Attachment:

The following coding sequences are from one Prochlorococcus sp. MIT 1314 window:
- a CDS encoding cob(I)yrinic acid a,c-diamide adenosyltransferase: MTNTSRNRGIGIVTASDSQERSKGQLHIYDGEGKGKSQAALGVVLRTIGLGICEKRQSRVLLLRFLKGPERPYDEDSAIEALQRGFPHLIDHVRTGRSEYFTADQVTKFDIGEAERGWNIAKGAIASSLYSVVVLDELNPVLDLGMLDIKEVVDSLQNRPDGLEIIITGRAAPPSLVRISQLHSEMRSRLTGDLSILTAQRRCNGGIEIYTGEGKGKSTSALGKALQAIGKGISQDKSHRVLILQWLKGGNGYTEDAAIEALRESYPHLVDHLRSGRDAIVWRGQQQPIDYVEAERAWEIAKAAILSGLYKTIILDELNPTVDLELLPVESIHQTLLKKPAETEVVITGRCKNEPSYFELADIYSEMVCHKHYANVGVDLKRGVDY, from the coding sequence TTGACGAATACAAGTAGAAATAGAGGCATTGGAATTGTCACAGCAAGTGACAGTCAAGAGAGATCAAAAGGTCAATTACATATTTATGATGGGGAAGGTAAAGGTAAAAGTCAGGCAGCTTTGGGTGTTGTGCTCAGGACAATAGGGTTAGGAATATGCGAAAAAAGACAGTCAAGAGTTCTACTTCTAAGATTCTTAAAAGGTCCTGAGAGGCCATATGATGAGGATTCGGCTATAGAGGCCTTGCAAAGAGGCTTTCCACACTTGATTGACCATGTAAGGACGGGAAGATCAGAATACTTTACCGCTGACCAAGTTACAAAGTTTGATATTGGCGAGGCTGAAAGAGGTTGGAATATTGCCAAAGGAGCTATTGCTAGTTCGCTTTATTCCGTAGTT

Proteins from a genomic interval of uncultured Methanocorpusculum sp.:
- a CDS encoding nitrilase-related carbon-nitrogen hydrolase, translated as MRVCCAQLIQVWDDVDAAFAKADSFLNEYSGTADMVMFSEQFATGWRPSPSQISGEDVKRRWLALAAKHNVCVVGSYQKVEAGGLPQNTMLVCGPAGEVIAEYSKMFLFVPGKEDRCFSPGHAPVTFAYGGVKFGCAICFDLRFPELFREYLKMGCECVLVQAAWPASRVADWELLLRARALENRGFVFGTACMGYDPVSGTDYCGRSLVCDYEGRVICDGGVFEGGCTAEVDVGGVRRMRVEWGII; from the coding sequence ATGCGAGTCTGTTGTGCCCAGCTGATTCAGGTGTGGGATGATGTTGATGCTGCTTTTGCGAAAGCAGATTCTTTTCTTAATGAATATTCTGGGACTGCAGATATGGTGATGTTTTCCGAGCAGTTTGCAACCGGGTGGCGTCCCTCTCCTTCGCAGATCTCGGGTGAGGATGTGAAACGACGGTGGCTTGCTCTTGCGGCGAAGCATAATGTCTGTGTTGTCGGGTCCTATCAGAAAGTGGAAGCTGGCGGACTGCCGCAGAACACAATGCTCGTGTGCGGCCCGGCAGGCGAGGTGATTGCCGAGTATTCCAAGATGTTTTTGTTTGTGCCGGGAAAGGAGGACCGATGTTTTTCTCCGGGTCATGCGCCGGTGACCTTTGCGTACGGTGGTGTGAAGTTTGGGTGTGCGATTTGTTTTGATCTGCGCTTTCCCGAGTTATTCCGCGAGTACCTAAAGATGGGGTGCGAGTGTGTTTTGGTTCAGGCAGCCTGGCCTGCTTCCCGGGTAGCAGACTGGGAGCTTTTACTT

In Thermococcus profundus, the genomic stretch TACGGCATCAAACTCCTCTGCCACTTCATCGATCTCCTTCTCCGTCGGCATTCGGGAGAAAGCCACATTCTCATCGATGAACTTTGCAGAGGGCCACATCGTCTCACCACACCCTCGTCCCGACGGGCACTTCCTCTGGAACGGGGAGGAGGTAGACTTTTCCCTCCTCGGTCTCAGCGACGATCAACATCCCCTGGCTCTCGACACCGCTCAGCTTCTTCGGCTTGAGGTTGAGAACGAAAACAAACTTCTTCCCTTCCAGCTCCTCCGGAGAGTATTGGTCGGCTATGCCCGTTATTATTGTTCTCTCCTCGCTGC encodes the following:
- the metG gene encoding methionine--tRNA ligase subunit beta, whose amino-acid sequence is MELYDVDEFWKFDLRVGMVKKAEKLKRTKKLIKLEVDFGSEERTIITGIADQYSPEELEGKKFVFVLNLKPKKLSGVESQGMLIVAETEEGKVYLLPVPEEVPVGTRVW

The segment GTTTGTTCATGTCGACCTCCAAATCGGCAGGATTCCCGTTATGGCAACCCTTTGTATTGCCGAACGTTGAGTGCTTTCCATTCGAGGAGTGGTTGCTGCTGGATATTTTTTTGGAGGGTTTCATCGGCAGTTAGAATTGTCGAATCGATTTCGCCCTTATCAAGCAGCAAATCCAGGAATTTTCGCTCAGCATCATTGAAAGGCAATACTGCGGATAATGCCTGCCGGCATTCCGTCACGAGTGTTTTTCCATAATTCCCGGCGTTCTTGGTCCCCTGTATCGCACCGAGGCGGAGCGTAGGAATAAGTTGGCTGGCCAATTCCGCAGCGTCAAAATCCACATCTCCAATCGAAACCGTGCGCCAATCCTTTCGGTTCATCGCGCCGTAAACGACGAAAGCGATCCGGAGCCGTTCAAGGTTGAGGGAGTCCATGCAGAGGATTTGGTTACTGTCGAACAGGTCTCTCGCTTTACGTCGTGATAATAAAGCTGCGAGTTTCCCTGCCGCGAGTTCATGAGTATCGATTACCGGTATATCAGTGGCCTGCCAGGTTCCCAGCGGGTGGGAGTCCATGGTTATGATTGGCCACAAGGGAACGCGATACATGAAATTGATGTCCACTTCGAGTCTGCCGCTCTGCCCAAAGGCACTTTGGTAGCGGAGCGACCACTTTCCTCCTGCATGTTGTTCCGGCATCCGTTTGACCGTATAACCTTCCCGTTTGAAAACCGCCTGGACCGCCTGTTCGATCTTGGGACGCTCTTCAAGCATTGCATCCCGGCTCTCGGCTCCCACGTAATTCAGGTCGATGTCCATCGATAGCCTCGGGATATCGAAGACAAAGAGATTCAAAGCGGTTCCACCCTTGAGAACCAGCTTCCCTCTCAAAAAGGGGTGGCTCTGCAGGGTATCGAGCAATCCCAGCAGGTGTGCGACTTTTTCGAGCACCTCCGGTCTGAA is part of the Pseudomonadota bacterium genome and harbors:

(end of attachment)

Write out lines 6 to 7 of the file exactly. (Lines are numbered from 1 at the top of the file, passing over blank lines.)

- the metG gene encoding methionine--tRNA ligase subunit beta, whose amino-acid sequence is MELYDVDEFWKFDLRVGMVKKAEKLKRTKKLIKLEVDFGSEERTIITGIADQYSPEELEGKKFVFVLNLKPKKLSGVESQGMLIVAETEEGKVYLLPVPEEVPVGTRVW

The segment GTTTGTTCATGTCGACCTCCAAATCGGCAGGATTCCCGTTATGGCAACCCTTTGTATTGCCGAACGTTGAGTGCTTTCCATTCGAGGAGTGGTTGCTGCTGGATATTTTTTTGGAGGGTTTCATCGGCAGTTAGAATTGTCGAATCGATTTCGCCCTTATCAAGCAGCAAATCCAGGAATTTTCGCTCAGCATCATTGAAAGGCAATACTGCGGATAATGCCTGCCGGCATTCCGTCACGAGTGTTTTTCCATAATTCCCGGCGTTCTTGGTCCCCTGTATCGCACCGAGGCGGAGCGTAGGAATAAGTTGGCTGGCCAATTCCGCAGCGTCAAAATCCACATCTCCAATCGAAACCGTGCGCCAATCCTTTCGGTTCATCGCGCCGTAAACGACGAAAGCGATCCGGAGCCGTTCAAGGTTGAGGGAGTCCATGCAGAGGATTTGGTTACTGTCGAACAGGTCTCTCGCTTTACGTCGTGATAATAAAGCTGCGAGTTTCCCTGCCGCGAGTTCATGAGTATCGATTACCGGTATATCAGTGGCCTGCCAGGTTCCCAGCGGGTGGGAGTCCATGGTTATGATTGGCCACAAGGGAACGCGATACATGAAATTGATGTCCACTTCGAGTCTGCCGCTCTGCCCAAAGGCACTTTGGTAGCGGAGCGACCACTTTCCTCCTGCATGTTGTTCCGGCATCCGTTTGACCGTATAACCTTCCCGTTTGAAAACCGCCTGGACCGCCTGTTCGATCTTGGGACGCTCTTCAAGCATTGCATCCCGGCTCTCGGCTCCCACGTAATTCAGGTCGATGTCCATCGATAGCCTCGGGATATCGAAGACAAAGAGATTCAAAGCGGTTCCACCCTTGAGAACCAGCTTCCCTCTCAAAAAGGGGTGGCTCTGCAGGGTATCGAGCAATCCCAGCAGGTGTGCGACTTTTTCGAGCACCTCCGGTCTGAA is part of the Pseudomonadota bacterium genome and harbors: